Identification of trees and plants in the forest is all about learning to feel at home in the outdoors. Learning to name the things we see makes the natural world more familiar. Seeing individual shapes of trees and plants amongst the multiple shapes of the wooded terrain gives us a sense of belonging and a rising sense of the intelligence in the creation. With summer soon to be upon us and with spring full on, trees and plants are sprouting their leaves and putting out flowers (as well as fruit) making trees easier to identify during your eleven-year-old (EYO) Scout outings.
I was not always good at tree and plant identification. To improve my skills I did several things. First, I read the Boy Scout Handbook, which has a great section on ways to identify trees and plants from a general perspective. The information in the Boy Scout Handbook is good to know for several reasons. First, it is great primer on the different parts of trees and plants, from the trunk and the branches down to the characteristics of the leaves. Second, I always want to find ways to get Scouts to read the Boy Scout Handbook. Telling them to turn to a specific page to look something up encourages them to pick up the handbook; if for nothing else to see if you have the page number correct (like page 204 for Nature).
You will need a good tree book (I chose the Audubon Society Field Guide to North American Trees found in most book stores and available on line). Since the types of trees differ across our great country, tree identification books can greatly assist you in determining if the tree you are trying to identify is normally found in your area. I made a local guide for my EYO Scouts by using the Internet to pull pictures of trees and plants and develop a passport booklet for the Scouts to use on our outings. As they walked through the woods, they could pull out the booklet, identify the tree or plant, and keep record of the number of plants they were able to find. I simply made a table in Microsoft Word, and copied and pasted the pictures into the passport. The passport contained the plant name, picture of the leaves and bark, as well as a place to sign-off that they located that plant. Additional resources include booklets from a local extension service, libraries, and nature centers. All of which have guides and photos of local trees and plants.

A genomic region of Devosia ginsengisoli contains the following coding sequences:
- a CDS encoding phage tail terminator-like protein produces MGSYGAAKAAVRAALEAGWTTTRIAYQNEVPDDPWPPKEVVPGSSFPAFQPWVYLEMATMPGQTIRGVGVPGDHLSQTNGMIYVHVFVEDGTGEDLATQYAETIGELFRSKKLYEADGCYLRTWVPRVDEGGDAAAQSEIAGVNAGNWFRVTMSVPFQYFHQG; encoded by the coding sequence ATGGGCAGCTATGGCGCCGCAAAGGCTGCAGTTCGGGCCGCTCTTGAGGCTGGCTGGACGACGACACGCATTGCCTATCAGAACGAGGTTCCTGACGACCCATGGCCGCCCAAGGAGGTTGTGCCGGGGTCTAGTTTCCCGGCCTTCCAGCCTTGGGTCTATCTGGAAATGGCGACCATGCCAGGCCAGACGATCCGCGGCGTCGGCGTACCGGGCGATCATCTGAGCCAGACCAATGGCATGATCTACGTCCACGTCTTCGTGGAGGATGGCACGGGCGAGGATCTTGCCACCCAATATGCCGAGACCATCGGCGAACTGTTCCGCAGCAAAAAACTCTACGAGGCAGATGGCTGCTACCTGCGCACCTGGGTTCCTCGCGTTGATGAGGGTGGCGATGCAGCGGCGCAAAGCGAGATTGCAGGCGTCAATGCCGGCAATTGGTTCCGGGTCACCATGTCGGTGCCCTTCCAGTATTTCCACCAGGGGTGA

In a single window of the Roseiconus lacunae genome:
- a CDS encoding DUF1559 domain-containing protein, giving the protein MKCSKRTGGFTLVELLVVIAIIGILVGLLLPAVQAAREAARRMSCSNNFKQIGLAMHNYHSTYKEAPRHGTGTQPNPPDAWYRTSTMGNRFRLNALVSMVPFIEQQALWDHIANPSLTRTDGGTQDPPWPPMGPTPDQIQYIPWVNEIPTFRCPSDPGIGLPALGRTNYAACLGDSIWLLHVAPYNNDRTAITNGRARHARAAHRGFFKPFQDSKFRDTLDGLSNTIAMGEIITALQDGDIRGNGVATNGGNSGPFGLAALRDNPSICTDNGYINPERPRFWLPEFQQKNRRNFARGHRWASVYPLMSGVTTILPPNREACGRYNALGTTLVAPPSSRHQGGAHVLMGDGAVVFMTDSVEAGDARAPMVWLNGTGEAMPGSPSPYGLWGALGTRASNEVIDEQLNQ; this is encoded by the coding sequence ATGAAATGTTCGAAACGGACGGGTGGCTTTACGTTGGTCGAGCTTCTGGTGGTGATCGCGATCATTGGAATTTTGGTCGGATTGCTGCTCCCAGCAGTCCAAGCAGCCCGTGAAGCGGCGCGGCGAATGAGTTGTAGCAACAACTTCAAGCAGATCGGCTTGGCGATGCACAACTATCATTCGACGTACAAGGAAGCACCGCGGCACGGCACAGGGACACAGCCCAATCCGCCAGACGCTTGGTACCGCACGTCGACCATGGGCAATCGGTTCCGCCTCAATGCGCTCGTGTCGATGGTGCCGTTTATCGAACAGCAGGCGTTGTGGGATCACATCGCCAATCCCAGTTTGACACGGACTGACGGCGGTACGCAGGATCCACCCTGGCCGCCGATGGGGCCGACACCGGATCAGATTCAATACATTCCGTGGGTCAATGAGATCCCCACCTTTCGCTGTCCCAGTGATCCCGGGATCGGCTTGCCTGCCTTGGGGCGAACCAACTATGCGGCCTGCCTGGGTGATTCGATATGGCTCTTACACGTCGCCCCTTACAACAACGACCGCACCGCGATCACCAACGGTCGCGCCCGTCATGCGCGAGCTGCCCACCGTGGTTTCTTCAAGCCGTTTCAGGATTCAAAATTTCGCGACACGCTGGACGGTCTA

The other thing I did was to make up my mind to teach tree and plant identification at the next Introduction to Outdoor Leader Skills (IOLS) course put on by my local Scout district. The challenge of teaching tree and plant identification to other adult Scouters solidified my knowledge of trees and plants and better prepared me to teach my EYO Scouts. The district Scouters who ran IOLS were very helpful in my preparation. Just as the young EYO Scouts need to challenge themselves, the adult EYO Scout leaders should set goals for self-improvement in their skills and abilities—not only by attending Scout leader training, but also by teaching Scout skills to others. After teaching in IOLS, I had not become a tree and plant expert, but I was markedly better prepared with knowledge of local trees and plants, and I had other adults I could call on for assistance.
In teaching EYO Scouts about an individual tree, I found it worthwhile to be able to tell stories about a type of tree. In Virginia, where I currently reside, pointing out the dogwood as the state flower and tree or mountain laurel as a poisonous evergreen piqued the interest of my young Scouts. Since it is a requirement for EYO Scouts to identify poisonous plants in the local area (Tenderfoot requirement 4b), showing the EYO Scouts how poison ivy often originates right next to the base of a tree—as opposed to the wild grape that plants its roots 2 to 3 feet away from the base of trees—assisted them in determining correct identification. When the Scouts returned from their outing, we would build individual displays for them to teach other Scouts about trees and plants native to our area . . . though we were extremely careful with poison ivy, sumac, and other hazardous species.
It is also important for them to recognize that wood from pine trees burns faster than hardwoods, such as oak or walnut. Choosing pine to start a fire is a good choice, but knowing that hardwood logs can sustain a fire provides the EYO Scout with knowledge that makes him a woodsman versus being just a camper.
As Webelos, your EYO Scouts may have done the Into the Woods, an Arrow of Light adventure. If they did, they would have been introduced to the different groups of trees as well as the parts of a tree. As part of the adventure they would have identified six different trees and six different plants native to your area. They may or may not remember what they did for this adventure, but you will be able to expand on what they learned. A day filled with hiking through different terrains—observing what lives and grows in your area—will catch your Scouts’ imaginations and help them appreciate nature in all its diversity. Helping EYO Scouts learn about nature teaches them the beauty of God’s wonder-filled creation. It brings them closer to their Heavenly Father and how all elements of nature fit into His special plan for all of His creation. Have fun identifying plants and trees.
-Stan Stolpe has served in multiple Scouting positions at the unit, district, council, regional, and national levels in the U.S. and overseas. He resides in Alexandria, Virginia, serving in the Mount Vernon Virginia Stake. The views and opinions expressed in this message are solely those of the author.